Surviving The Staffing Shortage As A Small Business
Are you having a hard time filling open job positions? Is it challenging dealing with impatient customers because of it? It’s not just you and your small business.
The U.S. is currently experiencing a major labor shortage due to the pandemic. In March 2021, the U.S. Bureau of Labor Statistics reported an all-time high of 8.1 million job openings with a job openings rate of 5.3%.
To help your small business survive this current staffing shortage, we’ve come up with three things that you can easily do to keep, find, and impress team members.
1. Put a major focus on retaining your current employees.
Not only do you want current staff to stay on payroll, you want them to love what they’re doing and feel good about coming to work every day. That means it’s time to revamp your current policies and procedures. Consider the following:
Spend one-on-one time with them. Schedule half-hour meetings once a month with each employee to talk about their needs, wants, future plans, motivations, and more. These types of feedback sessions can make staff feel heard and give them an outlet to open up about any issues they may be having. This can allow for open communication among your entire team — and could potentially make an employee think twice about finding employment elsewhere.
Provide flexibility. If the pandemic has taught us anything it’s the importance of spending time at home with family. It’s now more important than ever for businesses to provide their team members with ample time off, flexible work schedules, work-from-home days, the ability to leave early for appointments or family functions, etc.
Give career opportunities. Make sure to ask staff during your one-on-one sessions what other skills and techniques they would like to learn more about. Offer stipends for educational events or share account access with them to LinkedIn Learning (previously Lynda.com) or other career-growing platforms.
Set an intentional company culture. Take the time to really deep dive into what your company truly values at its core and why. How do your policies, attitudes, and organizational principles reflect them and support them? Where are your values not reflected? Why?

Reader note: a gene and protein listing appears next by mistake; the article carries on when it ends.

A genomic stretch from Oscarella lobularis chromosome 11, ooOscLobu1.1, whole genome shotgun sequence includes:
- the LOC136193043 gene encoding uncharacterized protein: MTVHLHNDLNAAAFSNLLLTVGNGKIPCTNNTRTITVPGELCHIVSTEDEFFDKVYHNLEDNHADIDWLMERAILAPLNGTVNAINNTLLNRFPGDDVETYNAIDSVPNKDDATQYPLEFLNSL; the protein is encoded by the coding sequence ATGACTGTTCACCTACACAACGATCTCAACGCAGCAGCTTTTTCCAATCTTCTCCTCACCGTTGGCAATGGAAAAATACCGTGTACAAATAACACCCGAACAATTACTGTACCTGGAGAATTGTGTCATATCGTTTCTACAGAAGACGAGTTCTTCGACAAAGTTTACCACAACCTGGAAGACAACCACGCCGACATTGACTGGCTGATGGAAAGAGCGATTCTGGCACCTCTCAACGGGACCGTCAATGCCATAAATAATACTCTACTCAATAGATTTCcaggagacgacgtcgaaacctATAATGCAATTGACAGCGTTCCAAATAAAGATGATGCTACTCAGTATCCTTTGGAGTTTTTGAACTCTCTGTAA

2. Find new, creative ways to recruit staff.
It’s time to think bigger than Indeed and LinkedIn where everyone is posting their open job positions. Where else can you find exceptional employees? Try these creative recruitment ideas.
Create fun, engaging posts on social media. If you already have an active and engaged social media presence for your small business, it’s a no-brainer to post your job listings there. On your Facebook page, create a hiring event for locals to come in and get to know your brand and the jobs you have available. Create an Instagram Reel or TikTok showing a “day-in-the-life” of an employee at your company. Do a live Q&A on Twitter where potential hires can ask questions. Think outside the box when it comes to promoting on social media.
Post on Nextdoor. You want hires that are located near you, so why not post about career opportunities on the popular Nextdoor app? Nextdoor is where your local community can come together to exchange recommendations, post alerts and neighborhood updates, sell items, and more. Just set up a Business Page and find new hires with a few business posts.
Collaborate with other local small businesses or business groups. Many local business groups and networks have online job boards, which could be a great avenue for you to explore. You could also try to get connected with some of the local businesses near you for a larger hiring event with fun giveaways, games, and whatever else you can come up with! Involving more local small businesses other than yourself can expand the reach of your open job positions exponentially.
Ask your current employees to reach out to their personal networks. People always say your employees are your best advocates. Ask them to put their own feelers out with their friends and personal networks. You could even try setting up an incentive bonus if they recommend anyone who does get hired.
3. Pay at or above the median wage in your industry.
Pay alone won’t fix the staffing shortage, but when combined with other factors — culture, work-life balance, benefits, etc. — it can make your small business look much more attractive to potential hires. Raising salaries can be tough for small businesses trying to stay afloat themselves. Just offer what you realistically can, be honest and upfront about your small business finances, and showcase the other many benefits employees get from working for your small business.
The most important thing to remember when trying to attract and hire employees during a labor shortage is to stay true to yourself. If you’re a great boss it will show through your culture, job description, social media posts, and current employees, and new hires will see it. Take a breath, reevaluate, and go full speed toward the job market.
Have a question about this topic or anything else? Just ask!